Just like new mums, new fathers can be depressed, and a study found a surprising number of sad dads smacked their one year olds.
About 40pc of depressed fathers in a survey said they had smacked kids that age, versus just 13pc of fathers who weren't depressed. Most dads also had had recent contact with their child's doctor -- a missed opportunity to get help, authors of the study said.
Many child development experts warn against smacking children of any age.
Other studies have shown that children who are smacked are at risk of being physically abused and becoming aggressive themselves.
The researchers said smacking is especially troubling in children who are only one, because they could get injured and they "are unlikely to understand the connection between their behaviour and subsequent punishment".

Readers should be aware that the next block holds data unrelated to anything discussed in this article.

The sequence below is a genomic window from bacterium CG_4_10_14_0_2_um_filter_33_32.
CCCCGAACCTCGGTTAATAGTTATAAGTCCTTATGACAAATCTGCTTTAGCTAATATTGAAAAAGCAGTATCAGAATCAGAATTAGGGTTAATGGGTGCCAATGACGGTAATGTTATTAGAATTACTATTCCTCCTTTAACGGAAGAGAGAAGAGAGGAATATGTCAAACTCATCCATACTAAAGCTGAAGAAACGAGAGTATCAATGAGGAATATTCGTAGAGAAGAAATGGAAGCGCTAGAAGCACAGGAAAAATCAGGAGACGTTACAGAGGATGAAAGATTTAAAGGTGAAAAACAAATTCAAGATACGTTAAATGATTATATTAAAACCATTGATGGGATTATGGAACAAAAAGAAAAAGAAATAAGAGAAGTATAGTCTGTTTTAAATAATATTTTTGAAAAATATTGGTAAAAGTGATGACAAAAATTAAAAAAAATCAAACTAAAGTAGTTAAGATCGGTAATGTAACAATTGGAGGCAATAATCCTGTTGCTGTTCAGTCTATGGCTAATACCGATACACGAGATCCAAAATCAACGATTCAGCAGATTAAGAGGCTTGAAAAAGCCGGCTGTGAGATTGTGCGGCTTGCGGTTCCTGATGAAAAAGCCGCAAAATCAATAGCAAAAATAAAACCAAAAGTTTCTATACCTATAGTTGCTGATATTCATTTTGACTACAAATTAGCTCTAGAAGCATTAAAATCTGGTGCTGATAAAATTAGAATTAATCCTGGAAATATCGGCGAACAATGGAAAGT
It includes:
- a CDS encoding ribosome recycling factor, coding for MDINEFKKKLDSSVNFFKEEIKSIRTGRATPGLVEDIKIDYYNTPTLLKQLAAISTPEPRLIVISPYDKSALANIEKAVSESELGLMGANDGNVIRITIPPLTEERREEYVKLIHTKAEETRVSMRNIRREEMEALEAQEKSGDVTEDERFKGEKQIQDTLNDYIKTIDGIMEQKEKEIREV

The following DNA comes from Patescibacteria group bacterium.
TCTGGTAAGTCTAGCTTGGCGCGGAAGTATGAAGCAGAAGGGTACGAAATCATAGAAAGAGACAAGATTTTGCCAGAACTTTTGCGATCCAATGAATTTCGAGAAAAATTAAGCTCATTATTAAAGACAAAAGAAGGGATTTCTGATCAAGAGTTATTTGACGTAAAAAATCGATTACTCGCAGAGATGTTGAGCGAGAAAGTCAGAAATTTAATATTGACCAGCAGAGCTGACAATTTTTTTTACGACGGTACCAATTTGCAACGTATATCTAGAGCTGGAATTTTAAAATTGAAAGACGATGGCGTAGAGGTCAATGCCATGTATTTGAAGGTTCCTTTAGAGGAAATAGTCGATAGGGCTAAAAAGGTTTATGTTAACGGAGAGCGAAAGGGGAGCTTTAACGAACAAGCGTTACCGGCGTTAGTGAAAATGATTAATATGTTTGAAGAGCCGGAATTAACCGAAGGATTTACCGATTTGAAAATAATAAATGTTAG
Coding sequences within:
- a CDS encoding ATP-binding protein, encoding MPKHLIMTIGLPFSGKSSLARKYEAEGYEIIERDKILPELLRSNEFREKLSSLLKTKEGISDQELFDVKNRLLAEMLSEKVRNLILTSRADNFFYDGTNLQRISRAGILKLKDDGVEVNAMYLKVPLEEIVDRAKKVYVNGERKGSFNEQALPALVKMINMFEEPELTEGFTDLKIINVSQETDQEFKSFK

The study was released online today in the journal Pediatrics.
The authors analysed data on 1,746 fathers from a nationally representative survey in 16 large US cities, conducted in 1999-2000.
Lead author Dr Neal Davis said that was the most recent comprehensive data on the subject, and he believes it is relevant today. Depression among fathers is strongly tied to unemployment rates, which are much higher now than a decade ago, he said.
The men were questioned about depression symptoms, smacking and interactions with their one-year-olds, but weren't asked why they smacked or whether it resulted in physical harm.
Overall, 7pc of dads had experienced recent major depression. Some likely had a history of depression, but in others it was probably tied to their children's birth, similar to postpartum depression in women, Davis said.
Postpartum depression is more common in women; by some estimates as many as 25pc develop it shortly after childbirth.
Less is known about depression in new dads and the study raises awareness about an under-recognised problem, said Dr Craig Garfield, an assistant pediatrics professor at Northwestern University and co-author of a Pediatrics editorial.